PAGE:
Another major gold related news story was announced earlier this week. One that could further exacerbate the recent and unprecedented gold price dislocation underlying the world's physical gold bullion markets. 

One of the world's largest commercial bank gold traders, Scotiabank (whose parent company is the Bank of Nova Scotia) has announced its intention to exit the global precious metals industry and gold trading markets.

Over the last handful of years, suspicions were that ScotiaBank’s alleged precious metals price rigging division was not profitable enough, and perhaps recently they were again bleeding with trading losses.

We and other precious metal analysts wondered if Scotia’s losses alleged during the 2016 silver price run-up, were contributing to the ever-growing belief that its metals division’s days were numbered.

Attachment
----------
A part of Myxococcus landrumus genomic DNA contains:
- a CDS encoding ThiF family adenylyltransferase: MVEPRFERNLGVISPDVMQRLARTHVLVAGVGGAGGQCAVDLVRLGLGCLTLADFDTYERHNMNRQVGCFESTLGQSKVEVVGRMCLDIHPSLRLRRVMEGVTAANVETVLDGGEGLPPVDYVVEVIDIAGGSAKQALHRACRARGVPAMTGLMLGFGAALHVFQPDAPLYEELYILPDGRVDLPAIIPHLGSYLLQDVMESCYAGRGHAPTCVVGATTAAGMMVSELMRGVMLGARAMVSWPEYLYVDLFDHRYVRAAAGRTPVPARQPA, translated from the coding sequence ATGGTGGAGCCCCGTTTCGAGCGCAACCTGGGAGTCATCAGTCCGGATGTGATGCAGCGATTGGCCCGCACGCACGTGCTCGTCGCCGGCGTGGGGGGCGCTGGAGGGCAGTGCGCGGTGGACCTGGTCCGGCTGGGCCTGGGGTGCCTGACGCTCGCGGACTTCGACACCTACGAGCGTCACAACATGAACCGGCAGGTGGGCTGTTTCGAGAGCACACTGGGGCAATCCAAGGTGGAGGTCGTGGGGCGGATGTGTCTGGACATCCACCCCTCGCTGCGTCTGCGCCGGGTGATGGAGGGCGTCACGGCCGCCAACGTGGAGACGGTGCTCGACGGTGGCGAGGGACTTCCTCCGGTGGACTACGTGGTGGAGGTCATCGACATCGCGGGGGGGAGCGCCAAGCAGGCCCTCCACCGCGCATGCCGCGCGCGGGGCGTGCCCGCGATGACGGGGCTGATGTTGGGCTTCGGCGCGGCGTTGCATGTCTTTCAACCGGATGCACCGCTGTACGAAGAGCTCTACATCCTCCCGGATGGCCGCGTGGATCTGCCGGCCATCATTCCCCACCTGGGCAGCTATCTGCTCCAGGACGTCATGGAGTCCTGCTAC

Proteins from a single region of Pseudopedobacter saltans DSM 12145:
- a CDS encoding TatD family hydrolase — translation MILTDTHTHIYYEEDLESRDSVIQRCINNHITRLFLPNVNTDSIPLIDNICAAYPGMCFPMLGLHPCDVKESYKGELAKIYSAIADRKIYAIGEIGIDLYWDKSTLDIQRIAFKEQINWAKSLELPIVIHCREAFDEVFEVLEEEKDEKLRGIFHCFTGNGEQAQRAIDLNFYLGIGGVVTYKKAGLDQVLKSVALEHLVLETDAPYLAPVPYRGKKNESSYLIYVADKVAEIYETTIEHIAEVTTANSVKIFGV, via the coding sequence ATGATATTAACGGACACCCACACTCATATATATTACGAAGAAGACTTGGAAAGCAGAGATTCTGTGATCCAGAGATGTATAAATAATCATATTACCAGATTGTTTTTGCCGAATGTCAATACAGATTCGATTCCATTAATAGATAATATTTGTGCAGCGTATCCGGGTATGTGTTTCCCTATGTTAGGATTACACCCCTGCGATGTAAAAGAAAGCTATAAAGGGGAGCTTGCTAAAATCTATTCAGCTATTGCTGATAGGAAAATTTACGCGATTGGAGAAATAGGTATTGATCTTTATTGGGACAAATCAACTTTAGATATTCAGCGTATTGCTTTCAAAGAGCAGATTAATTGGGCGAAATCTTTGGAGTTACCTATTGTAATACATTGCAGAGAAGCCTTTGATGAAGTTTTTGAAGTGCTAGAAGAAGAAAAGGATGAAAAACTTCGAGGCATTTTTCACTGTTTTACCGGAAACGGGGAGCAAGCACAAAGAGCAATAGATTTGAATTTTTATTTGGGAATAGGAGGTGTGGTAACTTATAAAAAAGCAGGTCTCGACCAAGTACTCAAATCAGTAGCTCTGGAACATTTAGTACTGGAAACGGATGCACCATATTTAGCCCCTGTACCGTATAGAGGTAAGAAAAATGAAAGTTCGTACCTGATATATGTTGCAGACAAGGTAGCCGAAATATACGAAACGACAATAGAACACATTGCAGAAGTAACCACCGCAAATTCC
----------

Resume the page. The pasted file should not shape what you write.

Peter Grosskopf, chief executive officer at Sprott Inc., responded to the news by saying this Scotia desk shutdown could further the supply crunch for gold bullion. The COVID-19 pandemic has already severely impacted the precious metals global supply chain.

"We were already having a tough time getting the amount of physical that we require. I think it's going to be that much harder," said Grosskopf. "It's almost the opposite of what's happening in the oil market right now."

In 2017 and 2018, Scotia unsuccessfully tried to sell its precious metals business and eventually downsized the department when it couldn't find a buyer.

So we have one of the often three largest market makers and financiers in the gold and precious metals arena set to close shop at the same time a seemingly ongoing shortage of physical bullion persists.

Questions naturally arise from this big gold bullion related news story.

What happens when the large institutional investors finally decide to start moving into gold?

How much physical bullion will even be available?

At what price will it be discovered at?